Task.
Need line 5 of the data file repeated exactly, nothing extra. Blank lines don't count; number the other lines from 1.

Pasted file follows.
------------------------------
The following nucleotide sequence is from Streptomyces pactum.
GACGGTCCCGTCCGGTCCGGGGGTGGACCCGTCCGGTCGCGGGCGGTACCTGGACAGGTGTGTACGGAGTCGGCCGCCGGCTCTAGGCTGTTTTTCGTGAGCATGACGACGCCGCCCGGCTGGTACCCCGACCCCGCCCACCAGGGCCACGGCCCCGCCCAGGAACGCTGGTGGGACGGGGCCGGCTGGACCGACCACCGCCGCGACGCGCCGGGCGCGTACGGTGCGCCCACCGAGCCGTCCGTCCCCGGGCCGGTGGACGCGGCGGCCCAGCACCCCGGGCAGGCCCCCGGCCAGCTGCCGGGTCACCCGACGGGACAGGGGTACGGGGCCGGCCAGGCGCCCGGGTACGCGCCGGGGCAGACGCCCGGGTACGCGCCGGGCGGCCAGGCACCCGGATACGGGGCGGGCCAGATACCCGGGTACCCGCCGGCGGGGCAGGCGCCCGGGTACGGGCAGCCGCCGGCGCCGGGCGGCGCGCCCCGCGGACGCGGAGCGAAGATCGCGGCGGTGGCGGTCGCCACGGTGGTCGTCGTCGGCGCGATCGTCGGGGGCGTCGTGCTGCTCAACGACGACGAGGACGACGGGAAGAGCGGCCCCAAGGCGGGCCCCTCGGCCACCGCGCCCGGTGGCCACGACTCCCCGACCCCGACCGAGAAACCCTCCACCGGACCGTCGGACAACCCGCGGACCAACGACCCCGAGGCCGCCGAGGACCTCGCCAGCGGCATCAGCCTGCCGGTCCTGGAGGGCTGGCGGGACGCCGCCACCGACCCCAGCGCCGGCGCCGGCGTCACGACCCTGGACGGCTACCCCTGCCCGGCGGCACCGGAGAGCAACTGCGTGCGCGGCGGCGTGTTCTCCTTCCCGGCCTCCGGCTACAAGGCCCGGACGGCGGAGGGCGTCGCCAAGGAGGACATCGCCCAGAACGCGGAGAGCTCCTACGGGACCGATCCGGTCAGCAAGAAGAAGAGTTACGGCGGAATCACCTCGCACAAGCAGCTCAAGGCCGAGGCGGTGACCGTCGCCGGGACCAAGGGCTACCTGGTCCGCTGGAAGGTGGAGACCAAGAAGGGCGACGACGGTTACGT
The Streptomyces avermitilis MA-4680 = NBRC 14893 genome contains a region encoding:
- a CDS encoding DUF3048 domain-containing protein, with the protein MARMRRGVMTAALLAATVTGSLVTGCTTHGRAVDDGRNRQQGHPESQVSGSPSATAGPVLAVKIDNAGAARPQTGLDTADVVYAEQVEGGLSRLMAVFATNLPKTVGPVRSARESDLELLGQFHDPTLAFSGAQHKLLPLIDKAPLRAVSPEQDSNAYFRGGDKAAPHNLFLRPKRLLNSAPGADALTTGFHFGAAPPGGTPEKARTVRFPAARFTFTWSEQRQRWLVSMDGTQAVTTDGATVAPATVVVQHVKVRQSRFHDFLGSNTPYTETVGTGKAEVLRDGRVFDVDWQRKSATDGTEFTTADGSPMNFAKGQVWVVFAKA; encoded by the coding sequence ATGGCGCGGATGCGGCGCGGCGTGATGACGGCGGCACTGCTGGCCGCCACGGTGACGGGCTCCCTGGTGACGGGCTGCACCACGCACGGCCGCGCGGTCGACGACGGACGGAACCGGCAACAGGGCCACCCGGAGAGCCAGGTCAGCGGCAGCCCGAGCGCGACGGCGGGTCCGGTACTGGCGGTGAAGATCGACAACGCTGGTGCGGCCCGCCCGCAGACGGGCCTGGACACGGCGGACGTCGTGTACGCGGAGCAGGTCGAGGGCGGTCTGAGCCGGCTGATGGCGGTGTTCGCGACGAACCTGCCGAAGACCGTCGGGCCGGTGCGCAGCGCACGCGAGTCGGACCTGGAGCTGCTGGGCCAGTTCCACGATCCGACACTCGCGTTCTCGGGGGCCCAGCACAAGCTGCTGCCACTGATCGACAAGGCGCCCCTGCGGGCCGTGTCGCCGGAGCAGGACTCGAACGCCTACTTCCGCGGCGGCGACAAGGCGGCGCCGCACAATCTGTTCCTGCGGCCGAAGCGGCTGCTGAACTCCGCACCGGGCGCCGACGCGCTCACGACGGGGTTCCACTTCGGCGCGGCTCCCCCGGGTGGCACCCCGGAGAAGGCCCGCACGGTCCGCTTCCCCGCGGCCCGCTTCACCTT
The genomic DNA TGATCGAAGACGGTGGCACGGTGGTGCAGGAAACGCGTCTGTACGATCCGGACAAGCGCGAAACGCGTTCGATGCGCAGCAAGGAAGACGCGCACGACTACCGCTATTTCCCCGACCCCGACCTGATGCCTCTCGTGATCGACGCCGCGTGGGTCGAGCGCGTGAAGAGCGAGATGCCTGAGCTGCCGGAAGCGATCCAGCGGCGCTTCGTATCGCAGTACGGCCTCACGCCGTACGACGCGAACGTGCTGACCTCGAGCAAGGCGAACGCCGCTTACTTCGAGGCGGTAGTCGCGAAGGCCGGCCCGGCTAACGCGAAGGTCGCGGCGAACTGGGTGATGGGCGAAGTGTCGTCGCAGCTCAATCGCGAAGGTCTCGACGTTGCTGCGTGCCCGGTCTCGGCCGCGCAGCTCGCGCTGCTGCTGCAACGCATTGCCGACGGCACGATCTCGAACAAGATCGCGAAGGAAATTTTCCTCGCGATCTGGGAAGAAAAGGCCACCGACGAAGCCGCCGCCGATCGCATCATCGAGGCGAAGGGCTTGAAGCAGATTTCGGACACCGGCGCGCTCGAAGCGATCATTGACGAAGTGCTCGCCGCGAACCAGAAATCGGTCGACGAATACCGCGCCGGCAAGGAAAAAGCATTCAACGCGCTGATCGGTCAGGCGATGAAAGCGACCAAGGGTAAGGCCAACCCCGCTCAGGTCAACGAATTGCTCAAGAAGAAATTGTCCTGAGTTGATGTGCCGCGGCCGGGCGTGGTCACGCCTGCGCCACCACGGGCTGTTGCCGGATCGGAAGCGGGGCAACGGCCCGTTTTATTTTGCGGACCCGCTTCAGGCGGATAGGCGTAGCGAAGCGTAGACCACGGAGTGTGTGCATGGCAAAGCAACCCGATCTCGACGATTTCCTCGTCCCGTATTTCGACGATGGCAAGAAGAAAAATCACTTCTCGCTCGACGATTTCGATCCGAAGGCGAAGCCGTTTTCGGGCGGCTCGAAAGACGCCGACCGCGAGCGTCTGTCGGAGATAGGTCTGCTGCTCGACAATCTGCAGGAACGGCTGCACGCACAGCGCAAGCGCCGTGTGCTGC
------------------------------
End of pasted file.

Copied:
The genomic DNA TGATCGAAGACGGTGGCACGGTGGTGCAGGAAACGCGTCTGTACGATCCGGACAAGCGCGAAACGCGTTCGATGCGCAGCAAGGAAGACGCGCACGACTACCGCTATTTCCCCGACCCCGACCTGATGCCTCTCGTGATCGACGCCGCGTGGGTCGAGCGCGTGAAGAGCGAGATGCCTGAGCTGCCGGAAGCGATCCAGCGGCGCTTCGTATCGCAGTACGGCCTCACGCCGTACGACGCGAACGTGCTGACCTCGAGCAAGGCGAACGCCGCTTACTTCGAGGCGGTAGTCGCGAAGGCCGGCCCGGCTAACGCGAAGGTCGCGGCGAACTGGGTGATGGGCGAAGTGTCGTCGCAGCTCAATCGCGAAGGTCTCGACGTTGCTGCGTGCCCGGTCTCGGCCGCGCAGCTCGCGCTGCTGCTGCAACGCATTGCCGACGGCACGATCTCGAACAAGATCGCGAAGGAAATTTTCCTCGCGATCTGGGAAGAAAAGGCCACCGACGAAGCCGCCGCCGATCGCATCATCGAGGCGAAGGGCTTGAAGCAGATTTCGGACACCGGCGCGCTCGAAGCGATCATTGACGAAGTGCTCGCCGCGAACCAGAAATCGGTCGACGAATACCGCGCCGGCAAGGAAAAAGCATTCAACGCGCTGATCGGTCAGGCGATGAAAGCGACCAAGGGTAAGGCCAACCCCGCTCAGGTCAACGAATTGCTCAAGAAGAAATTGTCCTGAGTTGATGTGCCGCGGCCGGGCGTGGTCACGCCTGCGCCACCACGGGCTGTTGCCGGATCGGAAGCGGGGCAACGGCCCGTTTTATTTTGCGGACCCGCTTCAGGCGGATAGGCGTAGCGAAGCGTAGACCACGGAGTGTGTGCATGGCAAAGCAACCCGATCTCGACGATTTCCTCGTCCCGTATTTCGACGATGGCAAGAAGAAAAATCACTTCTCGCTCGACGATTTCGATCCGAAGGCGAAGCCGTTTTCGGGCGGCTCGAAAGACGCCGACCGCGAGCGTCTGTCGGAGATAGGTCTGCTGCTCGACAATCTGCAGGAACGGCTGCACGCACAGCGCAAGCGCCGTGTGCTGC